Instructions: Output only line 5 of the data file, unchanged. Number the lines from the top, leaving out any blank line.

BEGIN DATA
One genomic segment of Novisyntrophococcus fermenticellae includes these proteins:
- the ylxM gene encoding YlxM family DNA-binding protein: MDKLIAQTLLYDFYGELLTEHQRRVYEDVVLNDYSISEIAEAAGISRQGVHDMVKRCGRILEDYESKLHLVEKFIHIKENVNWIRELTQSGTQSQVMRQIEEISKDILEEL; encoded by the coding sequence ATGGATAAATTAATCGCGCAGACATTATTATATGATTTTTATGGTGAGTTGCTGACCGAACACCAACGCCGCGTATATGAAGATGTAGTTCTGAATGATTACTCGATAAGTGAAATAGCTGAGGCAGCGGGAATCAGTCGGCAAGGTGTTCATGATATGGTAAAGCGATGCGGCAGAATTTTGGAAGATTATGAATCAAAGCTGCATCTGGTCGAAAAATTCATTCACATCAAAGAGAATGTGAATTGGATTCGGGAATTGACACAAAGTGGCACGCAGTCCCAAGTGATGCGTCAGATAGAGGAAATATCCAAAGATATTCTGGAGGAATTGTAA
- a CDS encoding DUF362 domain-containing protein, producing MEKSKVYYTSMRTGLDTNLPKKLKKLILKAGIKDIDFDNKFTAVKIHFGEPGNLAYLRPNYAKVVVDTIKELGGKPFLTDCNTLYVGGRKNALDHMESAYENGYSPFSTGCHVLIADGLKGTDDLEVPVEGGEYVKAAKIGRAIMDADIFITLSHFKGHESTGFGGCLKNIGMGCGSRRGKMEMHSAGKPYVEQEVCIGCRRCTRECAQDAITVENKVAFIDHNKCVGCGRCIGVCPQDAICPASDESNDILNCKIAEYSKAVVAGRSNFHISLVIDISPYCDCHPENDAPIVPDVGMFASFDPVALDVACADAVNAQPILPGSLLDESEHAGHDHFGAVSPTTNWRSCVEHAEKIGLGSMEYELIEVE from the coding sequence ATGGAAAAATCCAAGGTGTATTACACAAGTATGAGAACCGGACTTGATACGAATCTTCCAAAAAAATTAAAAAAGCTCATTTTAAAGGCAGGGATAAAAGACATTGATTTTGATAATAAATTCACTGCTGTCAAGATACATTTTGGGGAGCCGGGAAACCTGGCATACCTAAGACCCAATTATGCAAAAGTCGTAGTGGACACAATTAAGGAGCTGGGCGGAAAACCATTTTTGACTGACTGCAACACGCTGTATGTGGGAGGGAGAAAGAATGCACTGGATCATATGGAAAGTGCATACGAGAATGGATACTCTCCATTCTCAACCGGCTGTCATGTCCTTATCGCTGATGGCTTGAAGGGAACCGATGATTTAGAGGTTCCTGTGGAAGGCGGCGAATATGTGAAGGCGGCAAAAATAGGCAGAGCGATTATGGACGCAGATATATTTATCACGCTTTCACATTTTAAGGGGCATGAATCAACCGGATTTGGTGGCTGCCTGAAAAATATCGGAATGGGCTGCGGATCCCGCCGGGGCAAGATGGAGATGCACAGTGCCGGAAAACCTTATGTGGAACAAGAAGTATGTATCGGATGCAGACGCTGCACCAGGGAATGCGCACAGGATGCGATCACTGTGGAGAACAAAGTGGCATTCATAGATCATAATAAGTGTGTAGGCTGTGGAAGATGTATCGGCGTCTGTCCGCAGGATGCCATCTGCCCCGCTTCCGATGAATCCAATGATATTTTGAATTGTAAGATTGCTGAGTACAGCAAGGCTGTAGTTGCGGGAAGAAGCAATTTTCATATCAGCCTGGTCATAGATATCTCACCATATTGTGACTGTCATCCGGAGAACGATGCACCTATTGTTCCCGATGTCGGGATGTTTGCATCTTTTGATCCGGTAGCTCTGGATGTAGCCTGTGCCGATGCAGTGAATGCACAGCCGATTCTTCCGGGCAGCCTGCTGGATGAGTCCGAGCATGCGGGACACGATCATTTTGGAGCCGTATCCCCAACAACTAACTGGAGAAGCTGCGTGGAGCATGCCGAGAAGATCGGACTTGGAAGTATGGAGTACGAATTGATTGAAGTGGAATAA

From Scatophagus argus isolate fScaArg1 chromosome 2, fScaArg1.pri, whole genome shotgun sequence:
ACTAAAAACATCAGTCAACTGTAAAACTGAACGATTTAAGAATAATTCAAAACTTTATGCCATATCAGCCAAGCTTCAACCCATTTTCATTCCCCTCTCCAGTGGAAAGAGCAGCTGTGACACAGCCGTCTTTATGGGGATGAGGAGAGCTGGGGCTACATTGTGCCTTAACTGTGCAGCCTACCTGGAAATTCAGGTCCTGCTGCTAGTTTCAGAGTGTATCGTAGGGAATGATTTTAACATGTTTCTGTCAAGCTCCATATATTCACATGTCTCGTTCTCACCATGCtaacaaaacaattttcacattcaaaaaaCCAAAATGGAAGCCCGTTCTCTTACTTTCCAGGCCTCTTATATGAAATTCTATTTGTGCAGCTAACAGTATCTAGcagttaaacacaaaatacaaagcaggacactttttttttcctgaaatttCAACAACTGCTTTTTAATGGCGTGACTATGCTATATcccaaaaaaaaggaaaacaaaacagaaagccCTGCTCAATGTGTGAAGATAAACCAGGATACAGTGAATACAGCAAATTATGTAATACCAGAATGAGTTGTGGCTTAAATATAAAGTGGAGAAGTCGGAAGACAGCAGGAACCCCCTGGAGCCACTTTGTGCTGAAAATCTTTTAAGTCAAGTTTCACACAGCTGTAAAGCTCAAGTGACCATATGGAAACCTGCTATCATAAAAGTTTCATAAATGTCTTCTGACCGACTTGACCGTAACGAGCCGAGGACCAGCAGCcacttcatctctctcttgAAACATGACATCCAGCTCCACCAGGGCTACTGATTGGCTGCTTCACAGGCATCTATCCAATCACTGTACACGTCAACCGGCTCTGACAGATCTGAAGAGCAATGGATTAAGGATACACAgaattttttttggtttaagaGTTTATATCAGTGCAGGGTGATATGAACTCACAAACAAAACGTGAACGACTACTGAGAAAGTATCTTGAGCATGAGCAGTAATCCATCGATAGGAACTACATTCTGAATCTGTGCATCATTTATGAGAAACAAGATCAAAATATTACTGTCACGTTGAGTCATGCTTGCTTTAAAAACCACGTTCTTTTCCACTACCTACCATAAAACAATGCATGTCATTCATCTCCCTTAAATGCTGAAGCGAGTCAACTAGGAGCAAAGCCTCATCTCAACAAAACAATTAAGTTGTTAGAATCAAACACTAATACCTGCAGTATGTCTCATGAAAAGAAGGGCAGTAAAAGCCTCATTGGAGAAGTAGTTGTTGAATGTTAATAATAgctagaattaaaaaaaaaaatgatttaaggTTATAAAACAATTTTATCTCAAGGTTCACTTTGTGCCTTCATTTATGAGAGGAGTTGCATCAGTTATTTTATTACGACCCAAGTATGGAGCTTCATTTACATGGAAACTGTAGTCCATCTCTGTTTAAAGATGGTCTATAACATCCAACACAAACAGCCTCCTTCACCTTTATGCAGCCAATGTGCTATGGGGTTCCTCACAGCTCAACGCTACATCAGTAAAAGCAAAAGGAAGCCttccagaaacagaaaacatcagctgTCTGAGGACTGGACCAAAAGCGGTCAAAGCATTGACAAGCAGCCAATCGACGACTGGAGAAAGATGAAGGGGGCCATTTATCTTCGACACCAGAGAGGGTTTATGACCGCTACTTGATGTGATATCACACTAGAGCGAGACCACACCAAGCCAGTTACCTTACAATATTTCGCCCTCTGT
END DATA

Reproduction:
ACTAAAAACATCAGTCAACTGTAAAACTGAACGATTTAAGAATAATTCAAAACTTTATGCCATATCAGCCAAGCTTCAACCCATTTTCATTCCCCTCTCCAGTGGAAAGAGCAGCTGTGACACAGCCGTCTTTATGGGGATGAGGAGAGCTGGGGCTACATTGTGCCTTAACTGTGCAGCCTACCTGGAAATTCAGGTCCTGCTGCTAGTTTCAGAGTGTATCGTAGGGAATGATTTTAACATGTTTCTGTCAAGCTCCATATATTCACATGTCTCGTTCTCACCATGCtaacaaaacaattttcacattcaaaaaaCCAAAATGGAAGCCCGTTCTCTTACTTTCCAGGCCTCTTATATGAAATTCTATTTGTGCAGCTAACAGTATCTAGcagttaaacacaaaatacaaagcaggacactttttttttcctgaaatttCAACAACTGCTTTTTAATGGCGTGACTATGCTATATcccaaaaaaaaggaaaacaaaacagaaagccCTGCTCAATGTGTGAAGATAAACCAGGATACAGTGAATACAGCAAATTATGTAATACCAGAATGAGTTGTGGCTTAAATATAAAGTGGAGAAGTCGGAAGACAGCAGGAACCCCCTGGAGCCACTTTGTGCTGAAAATCTTTTAAGTCAAGTTTCACACAGCTGTAAAGCTCAAGTGACCATATGGAAACCTGCTATCATAAAAGTTTCATAAATGTCTTCTGACCGACTTGACCGTAACGAGCCGAGGACCAGCAGCcacttcatctctctcttgAAACATGACATCCAGCTCCACCAGGGCTACTGATTGGCTGCTTCACAGGCATCTATCCAATCACTGTACACGTCAACCGGCTCTGACAGATCTGAAGAGCAATGGATTAAGGATACACAgaattttttttggtttaagaGTTTATATCAGTGCAGGGTGATATGAACTCACAAACAAAACGTGAACGACTACTGAGAAAGTATCTTGAGCATGAGCAGTAATCCATCGATAGGAACTACATTCTGAATCTGTGCATCATTTATGAGAAACAAGATCAAAATATTACTGTCACGTTGAGTCATGCTTGCTTTAAAAACCACGTTCTTTTCCACTACCTACCATAAAACAATGCATGTCATTCATCTCCCTTAAATGCTGAAGCGAGTCAACTAGGAGCAAAGCCTCATCTCAACAAAACAATTAAGTTGTTAGAATCAAACACTAATACCTGCAGTATGTCTCATGAAAAGAAGGGCAGTAAAAGCCTCATTGGAGAAGTAGTTGTTGAATGTTAATAATAgctagaattaaaaaaaaaaatgatttaaggTTATAAAACAATTTTATCTCAAGGTTCACTTTGTGCCTTCATTTATGAGAGGAGTTGCATCAGTTATTTTATTACGACCCAAGTATGGAGCTTCATTTACATGGAAACTGTAGTCCATCTCTGTTTAAAGATGGTCTATAACATCCAACACAAACAGCCTCCTTCACCTTTATGCAGCCAATGTGCTATGGGGTTCCTCACAGCTCAACGCTACATCAGTAAAAGCAAAAGGAAGCCttccagaaacagaaaacatcagctgTCTGAGGACTGGACCAAAAGCGGTCAAAGCATTGACAAGCAGCCAATCGACGACTGGAGAAAGATGAAGGGGGCCATTTATCTTCGACACCAGAGAGGGTTTATGACCGCTACTTGATGTGATATCACACTAGAGCGAGACCACACCAAGCCAGTTACCTTACAATATTTCGCCCTCTGT